Almost everyone pleads guilty to a crime when prosecuted. Some estimates place those pleading guilty, rather than facing trial, at more than 90 percent of all cases. In order to force defendants through the plea bargaining machinery, the law accepts outright hypocrisy. You can, for example, plead guilty to an offense while not admitting your guilt. That’s what is known as an Alford plea.
Plea bargaining saves the criminal justice system the time and expense of a full-blown trial.
But is plea bargaining good for the criminal justice system?
The reliance on pleas to resolve criminal accusations is weighted heavily in favor the state. Prosecutors have a great incentive to over-charge a defendant, effectively “throwing the book” at the accused. The practice of charge bargaining involves a prosecutor’s agreeing to withdraw serious charges in favor of a plea to lesser counts. No judge has supervisory authority over this not-so-subtle form of extortion. Plea bargaining is justice’s black market.
I understand the argument that a plea bargain is just that, a bargain offered in exchange for an agreement to enter a plea. But if the cost of the initial charge is massively inflated, the plea doesn’t represent a bargain.
The practical effect of plea bargaining is to hide the so-called trial tax from public view. It is understood among practitioners of the dark arts of criminal justice that should you decide to hold the state to its burden of proof, you will be punished more severely if a jury of your peers find you guilty. Of course, if you are found not guilty, there is no tax, but, why, if we are serious about the presumption of innocence, are we content to punish people who insist upon taking the presumption seriously?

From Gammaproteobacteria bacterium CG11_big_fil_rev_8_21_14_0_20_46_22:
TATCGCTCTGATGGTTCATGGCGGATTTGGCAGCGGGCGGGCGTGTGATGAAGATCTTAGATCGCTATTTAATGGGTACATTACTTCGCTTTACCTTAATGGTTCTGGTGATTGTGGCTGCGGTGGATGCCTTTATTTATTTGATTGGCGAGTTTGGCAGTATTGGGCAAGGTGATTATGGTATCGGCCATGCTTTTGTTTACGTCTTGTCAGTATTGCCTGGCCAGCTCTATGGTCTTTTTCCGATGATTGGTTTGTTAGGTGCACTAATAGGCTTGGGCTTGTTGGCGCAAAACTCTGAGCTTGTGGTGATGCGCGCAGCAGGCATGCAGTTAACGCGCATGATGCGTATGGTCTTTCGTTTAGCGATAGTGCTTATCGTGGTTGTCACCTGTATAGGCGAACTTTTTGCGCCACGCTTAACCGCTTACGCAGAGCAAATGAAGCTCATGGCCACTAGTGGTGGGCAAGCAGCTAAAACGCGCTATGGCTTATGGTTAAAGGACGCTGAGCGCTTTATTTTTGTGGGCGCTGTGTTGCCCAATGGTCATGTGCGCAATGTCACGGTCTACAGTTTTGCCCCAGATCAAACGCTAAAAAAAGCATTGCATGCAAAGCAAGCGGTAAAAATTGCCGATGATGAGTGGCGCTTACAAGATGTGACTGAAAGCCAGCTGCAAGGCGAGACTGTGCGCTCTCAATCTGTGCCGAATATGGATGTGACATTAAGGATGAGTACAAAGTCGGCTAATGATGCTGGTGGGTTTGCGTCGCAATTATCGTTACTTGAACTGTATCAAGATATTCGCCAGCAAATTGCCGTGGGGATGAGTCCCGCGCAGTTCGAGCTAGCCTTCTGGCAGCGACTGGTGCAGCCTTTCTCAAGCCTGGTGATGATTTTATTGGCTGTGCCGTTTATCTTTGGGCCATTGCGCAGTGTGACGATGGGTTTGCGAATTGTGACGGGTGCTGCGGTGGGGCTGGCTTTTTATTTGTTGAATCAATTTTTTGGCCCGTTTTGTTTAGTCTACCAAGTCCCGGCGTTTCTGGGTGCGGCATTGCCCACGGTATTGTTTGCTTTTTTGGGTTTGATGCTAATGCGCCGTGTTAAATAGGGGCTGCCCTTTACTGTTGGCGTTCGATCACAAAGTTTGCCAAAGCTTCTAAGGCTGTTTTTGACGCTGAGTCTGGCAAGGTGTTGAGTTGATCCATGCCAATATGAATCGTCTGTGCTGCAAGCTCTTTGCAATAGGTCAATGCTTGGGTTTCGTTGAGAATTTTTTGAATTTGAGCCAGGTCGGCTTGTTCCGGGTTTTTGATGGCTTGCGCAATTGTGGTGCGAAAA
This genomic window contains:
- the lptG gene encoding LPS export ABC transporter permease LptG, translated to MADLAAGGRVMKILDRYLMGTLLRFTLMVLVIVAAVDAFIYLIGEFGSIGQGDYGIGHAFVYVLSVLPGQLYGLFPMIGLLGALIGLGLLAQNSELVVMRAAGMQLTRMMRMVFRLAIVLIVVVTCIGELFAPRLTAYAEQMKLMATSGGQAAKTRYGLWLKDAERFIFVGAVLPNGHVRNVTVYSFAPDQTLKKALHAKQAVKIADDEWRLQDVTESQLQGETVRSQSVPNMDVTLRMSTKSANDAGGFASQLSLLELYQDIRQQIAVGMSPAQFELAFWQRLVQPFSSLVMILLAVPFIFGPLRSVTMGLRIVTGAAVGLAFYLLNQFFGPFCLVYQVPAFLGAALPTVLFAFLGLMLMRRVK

I’ve a proposal that will draw nothing but scorn from criminal court judges and prosecutors: I say that once plea bargaining has reached a terminal point, place the last best offer to resolve the case in a sealed envelope. Then try the case to a verdict. If the defendant is found guilty, impose the sentence considered a fair, just and reasonable sentence in exchange for a plea of guilty. This would effectively eliminate the trial tax.
Insiders will scoff at this suggestion. What incentive will there be to defendants to plea guilty?
Why should there be an incentive to plead guilty? Doesn’t a system that creates such incentives treat the presumption of innocence as a mere afterthought? Are we serious about the venerable Supreme Court dicta that it is far better that 10 guilty men go free than that one innocent man be convicted?
Think of he cost, some will say. Plea bargaining saves the state money. If we had more trials, there would be more delay, more expense.
That assumes that there is a fixed quantum of prosecution that is necessary and just. But heavy reliance on plea bargaining relieves the state from the responsibility of deciding which violations of the law are actually worth the expense of prosecution. In a criminal justice system that abdicates all judicial responsibility for oversight of prosecutorial charging decisions, a little market discipline might go a long way.
There’s a reason Lady Justice wears blindfolds in court — she’s not supposed to know who places evidence in justice’s scales. But she is not supposed to be deaf, dumb and blind to what is going on in the courts.
Defendants ought not to punished for electing to go to trial. A system that tolerates a trial tax is a system content to deliver miscarriages of justice.
Norm Pattis is a criminal defense lawyer and civil rights attorney in Bethany. Most days he blogs at www.pattisblog.com.